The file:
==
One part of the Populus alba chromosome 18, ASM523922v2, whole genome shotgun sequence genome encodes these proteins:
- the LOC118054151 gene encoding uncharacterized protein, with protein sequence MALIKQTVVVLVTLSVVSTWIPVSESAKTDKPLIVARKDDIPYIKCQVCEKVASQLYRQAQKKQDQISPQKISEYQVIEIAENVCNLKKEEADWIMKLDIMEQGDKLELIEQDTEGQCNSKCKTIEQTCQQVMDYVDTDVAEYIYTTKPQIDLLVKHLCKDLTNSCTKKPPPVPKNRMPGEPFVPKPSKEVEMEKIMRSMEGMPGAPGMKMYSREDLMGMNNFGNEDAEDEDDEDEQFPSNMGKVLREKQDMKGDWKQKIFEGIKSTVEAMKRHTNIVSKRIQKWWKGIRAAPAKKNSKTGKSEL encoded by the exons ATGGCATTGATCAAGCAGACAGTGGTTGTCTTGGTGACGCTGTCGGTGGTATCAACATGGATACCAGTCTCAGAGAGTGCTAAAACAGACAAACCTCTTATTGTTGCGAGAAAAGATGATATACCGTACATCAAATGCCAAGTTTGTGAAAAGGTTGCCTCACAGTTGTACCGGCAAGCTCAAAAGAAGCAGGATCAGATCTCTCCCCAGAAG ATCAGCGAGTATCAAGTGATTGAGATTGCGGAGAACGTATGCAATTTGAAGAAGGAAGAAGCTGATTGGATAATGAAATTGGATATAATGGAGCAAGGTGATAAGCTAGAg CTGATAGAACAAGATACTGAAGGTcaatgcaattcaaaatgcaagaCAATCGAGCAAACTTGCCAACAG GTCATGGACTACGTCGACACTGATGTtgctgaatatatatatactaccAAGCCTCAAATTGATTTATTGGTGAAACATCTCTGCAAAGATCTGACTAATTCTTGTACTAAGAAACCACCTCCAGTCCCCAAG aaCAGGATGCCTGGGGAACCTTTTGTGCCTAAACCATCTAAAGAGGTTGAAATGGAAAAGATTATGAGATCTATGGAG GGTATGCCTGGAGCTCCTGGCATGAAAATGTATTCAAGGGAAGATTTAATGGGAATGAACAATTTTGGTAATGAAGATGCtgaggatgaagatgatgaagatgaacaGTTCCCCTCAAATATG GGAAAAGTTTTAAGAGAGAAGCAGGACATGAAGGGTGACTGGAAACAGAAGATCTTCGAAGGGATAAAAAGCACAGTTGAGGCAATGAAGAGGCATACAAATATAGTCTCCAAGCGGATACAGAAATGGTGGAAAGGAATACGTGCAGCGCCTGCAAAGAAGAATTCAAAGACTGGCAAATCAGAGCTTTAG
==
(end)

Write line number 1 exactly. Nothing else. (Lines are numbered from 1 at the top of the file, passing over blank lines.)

One part of the Populus alba chromosome 18, ASM523922v2, whole genome shotgun sequence genome encodes these proteins: